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Page 8 Hill Country Herald
Wednesday, February 6, 2013
O B I T U A R I E S Eldora Barrows Ellis
John Hebert Langner
Billy Max Davis
(May 18, 1924 - January 29, 2013)
(January 29, 2013-November 26, 1916)
(March 24, 1929 - January 31, 2013)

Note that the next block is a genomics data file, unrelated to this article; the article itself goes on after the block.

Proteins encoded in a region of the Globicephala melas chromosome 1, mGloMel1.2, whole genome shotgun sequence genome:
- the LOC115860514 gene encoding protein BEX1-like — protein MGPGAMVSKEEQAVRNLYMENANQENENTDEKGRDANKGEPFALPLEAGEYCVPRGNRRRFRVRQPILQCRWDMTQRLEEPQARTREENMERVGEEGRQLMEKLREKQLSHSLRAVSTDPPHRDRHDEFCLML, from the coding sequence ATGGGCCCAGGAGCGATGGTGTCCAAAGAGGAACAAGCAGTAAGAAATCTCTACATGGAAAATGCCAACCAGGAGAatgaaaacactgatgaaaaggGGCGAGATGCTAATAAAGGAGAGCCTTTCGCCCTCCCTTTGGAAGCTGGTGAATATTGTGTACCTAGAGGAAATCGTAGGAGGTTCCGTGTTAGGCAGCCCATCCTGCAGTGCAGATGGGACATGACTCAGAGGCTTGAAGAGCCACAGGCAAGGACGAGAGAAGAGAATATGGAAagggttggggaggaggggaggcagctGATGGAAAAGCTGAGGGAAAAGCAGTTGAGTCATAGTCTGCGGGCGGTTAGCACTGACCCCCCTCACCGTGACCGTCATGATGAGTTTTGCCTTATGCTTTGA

John Herbert Langner, 88, of Uvalde, went to his heavenly home on January 29, 2013. He was born on May 18, 1924 in Knippa, Texas to Daniel and Bertha Langner. He was baptized and confirmed in Emmanuel Lutheran Church in Knippa. He loved the Lord and led an active church life both at Emmanuel Lutheran in Knippa and at Trinity Lutheran Church in Uvalde. Langner proudly served in the United States Army in the Philippines during WWII as a corporal in the 38th Division on Luzon, 149th Infantry. He was a rifleman in the Avengers of Baton and was awarded the Purple Heart for wounds received in action against the enemy on Luzon. He was awarded the Combat-Infantry badge, the Asiatic-Pacific Campaign Medal and the Philippine Liberation Campaign medal with a battle star. After returning home from the war, Langner met the love of his life and married Pauline Hulett on October 28, 1948. They celebrated their 64th anniversary in 2012. Langner was a charter member of the American Legion Post 660 in Knippa where he served as Post Commander. More recently he has been a member of the American Legion Post 26 in Uvalde. He is survived by his wife, Pauline; two daughters, Sherry Laffere of Uvalde and Judy Blazek and husband, Bobby, of Rio Frio; one son, Ron Langner and wife, Terri, of Pearland; six grandsons, Sean Laffere and wife, Whitney, of Richmond, Shea Laffere of Dallas, Brent Laffere and wife, Chrissy, of Dallas, Brandon Laffere and wife, Katie, of Uvalde, Anthony Blazek and wife, Graciela, of Round Top, Shawn Blazek and wife, Denise, of Dripping Springs; three granddaughters, Crystal Blazek of Lubbock, Lindsey Langner and Lauren Langner, of Lake Charles, Louisiana; ten great-grandchildren, Charlie Laffere, Drew Laffere, Taylor Laffere, Connor Laffere, Madison Laffere, Caroline Laffere, Corina Blazek, Evan Blazek, Brooke Blazek and Wyatt Blazek. He is survived also by numerous nieces and nephews. He was preceded in death by his parents, three brothers and six sisters and by his son-in-law, Charles “Bo” Laffere. Funeral services were held at 4:00 p.m., Thursday, January 31, 2013 at Emmanuel Lutheran Church in Knippa. Interment followed at Knippa Cemetary. Pallbearers were his grandsons and honorary pallbearer was longtime friend, Sam Allen. The family suggests memorials to Uvalde Hospice, 124 Royal Lane, Uvalde, Texas 78801, or to the ministry of one’s choice